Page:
Lindens Runitai Linden Posted June 12, 2011 Lindens Share Posted June 12, 2011 There's been a lot of discussion lately about prim equivalence, so I thought I'd post some of the principles that have been guiding the implementation of the streaming cost metric. There's a lot of text here, but please read the whole thing before responding, as it starts off with some statements that seem bald face whacko without further explanation. First and foremost, the current implementation is far from final. This is evidenced by the fact that the number in the upload floater, the number in the streaming cost debug display, and the number in the build floater all disagree with one another. The last few months have been spent getting accounting code and asset formats into a place where we can fine tune the cost metrics. We've only just begun fine tuning the cost equations. To help, please build as much as you can. I can't stress this enough. The more content we have to examine and analyze, the better the final cost formula will serve us all. Second, meshes are not prims. They LoD differently, transmit differently, tend to be different sizes, etc. There is no analog between meshes and prims as far as triangle count or streaming cost. They are completely different types of content. The argument of "prim X has this many triangles so mesh Y should cost this many prims" has no merit. Don't even get me started on sculpts. The argument that some people will continue to use sculpts and prims instead of meshes specifically for an increase in triangle count at reduced prim cost, while completely true and valid, has no bearing on this discussion. Please read on and I'll explain why. So what does "Prim Equivalence" mean? Well, it means 1/15000th of a region's available resources. Abandon the idea that "Prim Equivalence" means an "equivalent complexity compared to a prim." It's an "equivalent parcel cost" compared to one prim. So what is the "Prim Equivalence" trying to accomplish? It's about budgeting. The task now is to define a realistic resource budget for an entire region and adjust the physics, simulation, and mesh cost equations so that a cost of "15000" equals this budget. Here, I'll talk about "streaming cost." "Streaming cost" more or less translates directly into a "visible triangle cost," given that the number of triangles visible from any given point on a sim is directly proportional to the number of bytes that need to be transferred. The goal of "streaming cost" is to limit the number of visible triangles to a realistic budget at default settings, and that budget is much smaller than you might think compared to overall scene budget. Here are some examples: Abbott's Aerodome: - 3.7 million triangles from prims - 500 thousand triangles visible from any given location Lusk: - 2.8 million triangles from prims - 218 thousand triangles visible from any given location Gibson: - 900 thousand triangles from prims - 150 thousand triangles visible from any given location Now, there are a lot of factors that play into performance other than triangle counts, but for the sake of simplicity, we're ignoring those for now. If you explore built out regions in Second Life, you'll find similar numbers (use the "scene statistics" console to check for yourself). The majority of built out regions seem to fall in the 200-400 thousand triangle range. While it's true that prims are a completely different content type than meshes, this "visible triangles" number gives us a realistic target for predictable performance. Given that Second Life has bad framerates and prims aren't exactly stingy about wasting triangles, it's wise to bias meshes towards the low end of that spectrum, say at 250 thousand triangles give or take 50 thousand. THAT is your visible triangle budget. In order for Second Life to have a prayer of running well in a mesh build, the meshes MUST display no more than that number of triangles per frame. So how does the streaming cost ensure that? To be blunt, it doesn't. No single metric can. Object sizes, placements, and camera position all have a great effect on how many triangles you might see for any given frame. The streaming cost merely provides an approximation for how much of this 15000 budget will be consumed by a single instance of the mesh in question. Put another way, it tries to ensure that if a region were filled to capacity with instances of the mesh in question distributed evenly at ground level, the number of visible triangles per frame would closely match the specified triangle budget. What this means in practice is that triangles added to the high LoD are very cheap, while triangles added to the low LoD are very expensive (except for large meshes where the high lod is displayed over a large area). This is because the low LoD tends to be displayed over a MUCH larger area than the high LoD, and thus this is the triangle count that will deduct from the 250 thousand triangle budget from most vantage points in the sim. So, be very aggressive about removing triangles from lower LoDs, build lots of stuff and focus discussion on concrete examples of mesh assets that are being penalized unfairly against the stated triangle budget, resist the temptation to compare meshes to sculpts and prims, and fret not that we're destroying mesh with high costs. Do this, and two weeks from now we should be in a much better place with respect to prim equivalence. 2 Link to comment Share on other sites More sharing options...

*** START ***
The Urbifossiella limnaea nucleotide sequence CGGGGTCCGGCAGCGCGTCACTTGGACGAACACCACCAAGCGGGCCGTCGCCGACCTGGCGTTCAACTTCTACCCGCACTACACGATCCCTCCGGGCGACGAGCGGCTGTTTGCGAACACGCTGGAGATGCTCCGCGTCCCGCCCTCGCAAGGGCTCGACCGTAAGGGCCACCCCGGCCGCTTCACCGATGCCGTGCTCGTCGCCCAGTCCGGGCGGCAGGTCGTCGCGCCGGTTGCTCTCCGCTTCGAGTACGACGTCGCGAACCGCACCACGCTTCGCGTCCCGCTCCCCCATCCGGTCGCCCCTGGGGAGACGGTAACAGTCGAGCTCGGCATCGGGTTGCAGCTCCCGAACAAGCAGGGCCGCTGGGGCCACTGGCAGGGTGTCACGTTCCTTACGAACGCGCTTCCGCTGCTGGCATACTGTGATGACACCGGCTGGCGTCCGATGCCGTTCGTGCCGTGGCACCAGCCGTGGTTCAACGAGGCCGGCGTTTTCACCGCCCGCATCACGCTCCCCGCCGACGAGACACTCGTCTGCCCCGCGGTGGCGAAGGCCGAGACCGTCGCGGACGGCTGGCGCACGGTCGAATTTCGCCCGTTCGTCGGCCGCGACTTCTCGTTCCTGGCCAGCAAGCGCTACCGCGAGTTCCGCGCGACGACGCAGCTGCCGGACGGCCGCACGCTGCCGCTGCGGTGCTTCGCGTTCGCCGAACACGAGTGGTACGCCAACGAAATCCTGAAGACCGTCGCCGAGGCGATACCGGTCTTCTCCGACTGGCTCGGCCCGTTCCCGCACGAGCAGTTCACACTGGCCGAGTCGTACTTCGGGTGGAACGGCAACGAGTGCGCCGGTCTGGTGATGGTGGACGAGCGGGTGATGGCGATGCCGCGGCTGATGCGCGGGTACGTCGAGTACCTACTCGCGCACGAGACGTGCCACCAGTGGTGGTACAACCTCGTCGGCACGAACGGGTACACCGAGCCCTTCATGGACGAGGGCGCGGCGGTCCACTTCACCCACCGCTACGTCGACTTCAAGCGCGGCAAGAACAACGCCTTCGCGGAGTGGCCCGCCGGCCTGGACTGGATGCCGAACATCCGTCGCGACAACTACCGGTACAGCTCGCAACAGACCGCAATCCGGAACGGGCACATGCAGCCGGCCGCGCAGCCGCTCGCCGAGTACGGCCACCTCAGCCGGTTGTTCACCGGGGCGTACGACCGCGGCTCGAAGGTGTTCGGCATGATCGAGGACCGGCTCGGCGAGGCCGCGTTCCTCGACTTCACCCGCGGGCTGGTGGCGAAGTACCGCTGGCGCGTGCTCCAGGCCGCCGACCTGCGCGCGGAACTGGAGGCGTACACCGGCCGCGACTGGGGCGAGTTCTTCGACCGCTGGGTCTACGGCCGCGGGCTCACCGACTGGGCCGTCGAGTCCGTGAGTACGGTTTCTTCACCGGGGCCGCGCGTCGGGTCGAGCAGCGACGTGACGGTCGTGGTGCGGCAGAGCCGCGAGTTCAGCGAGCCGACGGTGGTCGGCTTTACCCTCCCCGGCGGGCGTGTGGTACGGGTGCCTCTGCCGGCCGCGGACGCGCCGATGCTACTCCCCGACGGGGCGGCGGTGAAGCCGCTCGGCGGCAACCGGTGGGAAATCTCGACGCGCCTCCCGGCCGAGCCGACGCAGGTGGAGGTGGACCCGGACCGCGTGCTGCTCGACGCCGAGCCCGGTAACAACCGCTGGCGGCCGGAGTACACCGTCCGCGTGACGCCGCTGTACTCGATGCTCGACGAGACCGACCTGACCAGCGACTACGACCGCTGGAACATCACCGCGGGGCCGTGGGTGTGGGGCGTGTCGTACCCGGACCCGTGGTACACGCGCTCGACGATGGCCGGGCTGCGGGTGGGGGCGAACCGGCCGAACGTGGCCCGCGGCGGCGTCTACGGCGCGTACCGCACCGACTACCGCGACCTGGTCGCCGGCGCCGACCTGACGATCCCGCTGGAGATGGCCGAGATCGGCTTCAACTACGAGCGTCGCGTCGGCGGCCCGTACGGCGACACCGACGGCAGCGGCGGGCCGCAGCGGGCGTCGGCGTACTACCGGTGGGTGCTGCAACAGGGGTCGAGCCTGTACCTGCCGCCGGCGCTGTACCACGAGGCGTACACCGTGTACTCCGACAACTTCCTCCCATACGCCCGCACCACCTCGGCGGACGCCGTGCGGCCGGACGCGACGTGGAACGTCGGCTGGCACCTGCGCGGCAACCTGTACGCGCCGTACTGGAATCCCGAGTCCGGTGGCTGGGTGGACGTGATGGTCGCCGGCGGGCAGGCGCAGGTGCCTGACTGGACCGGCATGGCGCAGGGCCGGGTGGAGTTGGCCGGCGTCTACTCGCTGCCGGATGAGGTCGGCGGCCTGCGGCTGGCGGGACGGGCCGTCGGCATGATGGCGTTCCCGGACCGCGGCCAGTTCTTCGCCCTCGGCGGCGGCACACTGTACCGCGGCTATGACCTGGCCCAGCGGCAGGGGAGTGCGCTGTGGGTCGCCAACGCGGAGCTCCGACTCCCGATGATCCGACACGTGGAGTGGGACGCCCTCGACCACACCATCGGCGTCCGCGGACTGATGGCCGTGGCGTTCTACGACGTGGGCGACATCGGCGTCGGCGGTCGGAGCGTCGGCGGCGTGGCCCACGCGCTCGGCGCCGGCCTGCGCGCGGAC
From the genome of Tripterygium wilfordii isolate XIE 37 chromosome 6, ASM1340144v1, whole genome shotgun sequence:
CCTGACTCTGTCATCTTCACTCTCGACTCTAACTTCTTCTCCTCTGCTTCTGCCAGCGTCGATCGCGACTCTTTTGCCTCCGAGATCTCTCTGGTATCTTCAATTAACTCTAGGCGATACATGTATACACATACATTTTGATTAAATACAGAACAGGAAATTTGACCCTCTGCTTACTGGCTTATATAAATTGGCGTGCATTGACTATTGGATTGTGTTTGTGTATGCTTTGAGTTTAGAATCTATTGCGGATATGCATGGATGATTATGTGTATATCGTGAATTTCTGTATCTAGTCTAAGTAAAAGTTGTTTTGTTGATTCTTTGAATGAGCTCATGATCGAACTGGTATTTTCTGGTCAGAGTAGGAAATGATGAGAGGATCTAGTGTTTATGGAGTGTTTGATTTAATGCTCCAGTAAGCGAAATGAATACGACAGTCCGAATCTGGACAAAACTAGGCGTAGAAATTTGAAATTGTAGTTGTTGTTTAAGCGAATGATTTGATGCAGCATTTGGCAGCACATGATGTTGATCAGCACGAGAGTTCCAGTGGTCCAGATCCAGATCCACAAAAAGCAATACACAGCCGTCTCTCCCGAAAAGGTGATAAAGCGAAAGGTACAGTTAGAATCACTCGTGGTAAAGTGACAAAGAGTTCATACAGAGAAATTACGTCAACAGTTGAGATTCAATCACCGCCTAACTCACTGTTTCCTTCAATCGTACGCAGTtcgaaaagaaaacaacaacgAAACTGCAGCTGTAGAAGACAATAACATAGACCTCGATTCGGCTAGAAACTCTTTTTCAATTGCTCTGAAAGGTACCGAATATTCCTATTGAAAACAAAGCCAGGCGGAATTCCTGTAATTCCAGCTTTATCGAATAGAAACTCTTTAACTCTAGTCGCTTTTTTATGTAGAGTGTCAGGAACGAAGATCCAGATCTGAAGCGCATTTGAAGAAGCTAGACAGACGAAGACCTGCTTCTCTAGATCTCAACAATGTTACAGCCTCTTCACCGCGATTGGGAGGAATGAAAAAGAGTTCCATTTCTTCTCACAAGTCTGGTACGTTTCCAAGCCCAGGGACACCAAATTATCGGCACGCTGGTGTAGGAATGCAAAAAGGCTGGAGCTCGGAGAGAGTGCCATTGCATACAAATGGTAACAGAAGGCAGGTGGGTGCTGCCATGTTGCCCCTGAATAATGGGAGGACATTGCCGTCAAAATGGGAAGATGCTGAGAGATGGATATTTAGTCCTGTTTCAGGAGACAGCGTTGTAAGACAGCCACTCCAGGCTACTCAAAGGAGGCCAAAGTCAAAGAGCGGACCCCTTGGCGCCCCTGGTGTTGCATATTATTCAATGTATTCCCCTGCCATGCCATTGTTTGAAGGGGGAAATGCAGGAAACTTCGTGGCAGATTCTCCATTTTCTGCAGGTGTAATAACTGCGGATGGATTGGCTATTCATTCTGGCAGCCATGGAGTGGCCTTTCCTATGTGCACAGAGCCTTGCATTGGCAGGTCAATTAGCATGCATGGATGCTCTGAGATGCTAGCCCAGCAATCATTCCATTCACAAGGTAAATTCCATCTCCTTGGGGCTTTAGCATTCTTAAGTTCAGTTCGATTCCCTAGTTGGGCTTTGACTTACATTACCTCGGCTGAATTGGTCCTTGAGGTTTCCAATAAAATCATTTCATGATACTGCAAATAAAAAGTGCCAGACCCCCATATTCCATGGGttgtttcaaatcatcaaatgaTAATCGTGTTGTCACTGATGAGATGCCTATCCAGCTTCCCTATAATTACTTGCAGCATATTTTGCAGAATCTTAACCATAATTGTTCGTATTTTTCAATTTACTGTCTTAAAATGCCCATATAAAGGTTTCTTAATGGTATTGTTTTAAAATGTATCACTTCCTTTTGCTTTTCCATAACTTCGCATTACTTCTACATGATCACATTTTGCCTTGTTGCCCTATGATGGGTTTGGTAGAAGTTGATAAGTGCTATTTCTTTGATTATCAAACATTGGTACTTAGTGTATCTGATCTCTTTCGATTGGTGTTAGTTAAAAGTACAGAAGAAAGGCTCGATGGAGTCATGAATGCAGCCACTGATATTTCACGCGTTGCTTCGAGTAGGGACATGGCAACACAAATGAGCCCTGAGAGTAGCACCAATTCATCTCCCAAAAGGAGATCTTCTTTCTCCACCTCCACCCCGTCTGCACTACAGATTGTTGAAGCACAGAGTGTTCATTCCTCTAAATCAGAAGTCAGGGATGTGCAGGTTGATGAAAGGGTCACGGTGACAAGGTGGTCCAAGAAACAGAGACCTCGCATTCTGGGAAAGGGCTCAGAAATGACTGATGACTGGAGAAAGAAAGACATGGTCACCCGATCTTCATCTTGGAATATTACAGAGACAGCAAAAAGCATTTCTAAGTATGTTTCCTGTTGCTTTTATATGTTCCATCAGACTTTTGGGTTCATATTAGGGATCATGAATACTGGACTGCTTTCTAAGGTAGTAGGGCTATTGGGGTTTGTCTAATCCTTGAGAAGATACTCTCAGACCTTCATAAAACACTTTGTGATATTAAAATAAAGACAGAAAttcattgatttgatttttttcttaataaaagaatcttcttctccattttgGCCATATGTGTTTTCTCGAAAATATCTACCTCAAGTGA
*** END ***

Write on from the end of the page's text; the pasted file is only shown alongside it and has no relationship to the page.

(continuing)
Please sign in to comment
You will be able to leave a comment after signing in
Sign In Now